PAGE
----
From what I understand and have seen with my own eyes – boys on eteplirsen who are walking, are not falling down as often and some not at all, unexpected. Some boys on eteplirsen (increase in osteoporosis related to chronic corticosteroid use) have had fractures (due to tripping, not collapsing) and they’re walking again, completely unexpected. Boys and their families are living without the fear that they will collapse and hurt themselves. These boys are not only much safer, they are likely not using mobility devices as frequently as those following the normal trajectory of Duchenne and they are walking with more confidence and importantly their quality of life has drastically changed, improved – just because they are not falling.

 

I am not a researcher or a scientist, I am a mother of a 20 year old with Duchenne. I am a community advocate and speak to hundreds of families every week – I know that these dangerous collapses can be predictive of these young men becoming non-ambulatory.

 

Contrary to the assumptions made in the eteplirsen briefing documents, there is no amount of physical therapy or coaching that a parent can do to keep their kids walking. I wish there was. And while trying to keep them safe by using mobility devices, short of having them never walk, even if they still can, you can not prevent them from falling, it’s just too unpredictable. I wish I could have.

 

When you have a child with Duchenne, when he starts collapsing, and the collapsing increases –  he has likely started the horrific cascade of never being able to walk again – if eteplirsen can help keep kids from falling, that – in of itself – would be nothing short of a miracle. Unlike most moms and dads, parents of those with Duchenne can not catch their kids when they fall.

 

Here is another story of a caregiver who witnessed many of the same things:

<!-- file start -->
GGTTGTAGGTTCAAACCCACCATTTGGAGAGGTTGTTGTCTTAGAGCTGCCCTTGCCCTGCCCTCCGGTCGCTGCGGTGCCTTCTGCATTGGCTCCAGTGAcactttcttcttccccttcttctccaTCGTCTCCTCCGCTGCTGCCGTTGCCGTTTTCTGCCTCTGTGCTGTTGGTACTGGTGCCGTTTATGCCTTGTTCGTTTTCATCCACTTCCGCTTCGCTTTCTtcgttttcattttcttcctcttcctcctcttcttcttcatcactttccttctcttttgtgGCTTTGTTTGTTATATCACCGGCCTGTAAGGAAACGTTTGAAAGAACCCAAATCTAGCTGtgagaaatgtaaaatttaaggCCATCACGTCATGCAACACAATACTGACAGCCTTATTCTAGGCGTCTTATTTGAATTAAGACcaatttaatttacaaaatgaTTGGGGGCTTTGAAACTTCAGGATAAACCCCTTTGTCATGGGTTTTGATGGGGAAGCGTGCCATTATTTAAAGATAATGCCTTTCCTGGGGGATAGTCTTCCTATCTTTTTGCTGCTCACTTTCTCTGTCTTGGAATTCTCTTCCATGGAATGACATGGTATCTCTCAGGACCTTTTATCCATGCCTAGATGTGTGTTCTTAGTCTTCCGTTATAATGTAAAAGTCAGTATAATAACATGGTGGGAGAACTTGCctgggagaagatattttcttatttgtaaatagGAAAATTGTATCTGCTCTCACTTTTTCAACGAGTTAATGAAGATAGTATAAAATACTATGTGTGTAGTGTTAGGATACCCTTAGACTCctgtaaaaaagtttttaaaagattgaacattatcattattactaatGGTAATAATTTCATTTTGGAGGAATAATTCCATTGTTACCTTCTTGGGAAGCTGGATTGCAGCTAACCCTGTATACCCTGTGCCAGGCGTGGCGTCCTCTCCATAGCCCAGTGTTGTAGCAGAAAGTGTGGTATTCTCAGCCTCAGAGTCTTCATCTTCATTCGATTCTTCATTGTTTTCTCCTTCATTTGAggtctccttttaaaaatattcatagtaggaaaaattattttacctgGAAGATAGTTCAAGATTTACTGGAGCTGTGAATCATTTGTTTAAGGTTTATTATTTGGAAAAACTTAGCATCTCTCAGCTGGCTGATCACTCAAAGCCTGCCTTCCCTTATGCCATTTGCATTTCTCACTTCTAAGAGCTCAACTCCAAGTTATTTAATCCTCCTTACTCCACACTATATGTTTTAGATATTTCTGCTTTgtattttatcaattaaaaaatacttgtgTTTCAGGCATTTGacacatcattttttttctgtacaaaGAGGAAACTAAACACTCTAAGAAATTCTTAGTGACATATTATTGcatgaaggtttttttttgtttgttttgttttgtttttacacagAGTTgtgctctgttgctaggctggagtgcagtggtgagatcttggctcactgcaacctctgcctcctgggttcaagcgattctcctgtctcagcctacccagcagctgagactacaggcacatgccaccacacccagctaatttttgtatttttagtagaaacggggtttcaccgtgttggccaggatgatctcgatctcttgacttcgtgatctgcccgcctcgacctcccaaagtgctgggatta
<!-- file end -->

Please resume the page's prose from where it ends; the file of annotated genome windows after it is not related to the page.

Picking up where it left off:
As you know, Andrew is 18 now and in a power wheelchair full time since May 2007. As I sit here, I close my eyes, and I can see the so many times he was trying to keep up with his older brother Christopher or playing soccer with his friends on the school playground, or playing knee-hockey in a hotel hallway when his brother was participating in travel hockey. Each time was the same; sad, scared, frustrated, hopeless, useless, hypocritical. Those might seem like a strange combination of feelings, but I would watch this beautiful young boy so filled with life, so wanting to participate in everything, so active, who was such a great dancer, he’d fall, hurt himself and would either be frustrated or embarrassed or feel that he did something wrong or not as good is his brother, watching him lose confidence… And what could I do to change it, nothing!!
I stood by knowing that it was going to get worse, knowing that there was nothing I could do to prevent it or help it or stop it… All I could do was scoop him up, clean him up, kiss him and hug him. Tell him that’s OK buddy we all fall and then when he got older I couldn’t scoop him up, but I could still clean him up and hug him and tell him, “your legs just don’t work like everybody else’s” and then when he got a little older 10, he understood what Duchenne meant to his life.. It all stinks, but for the boys we put on a positive can-do face, we create a new normal and we orchestrate opportunities for them.

Sorry for the ramble, quiet morning and a cup of coffee and you asked me how I feel never a good combination smile emoticon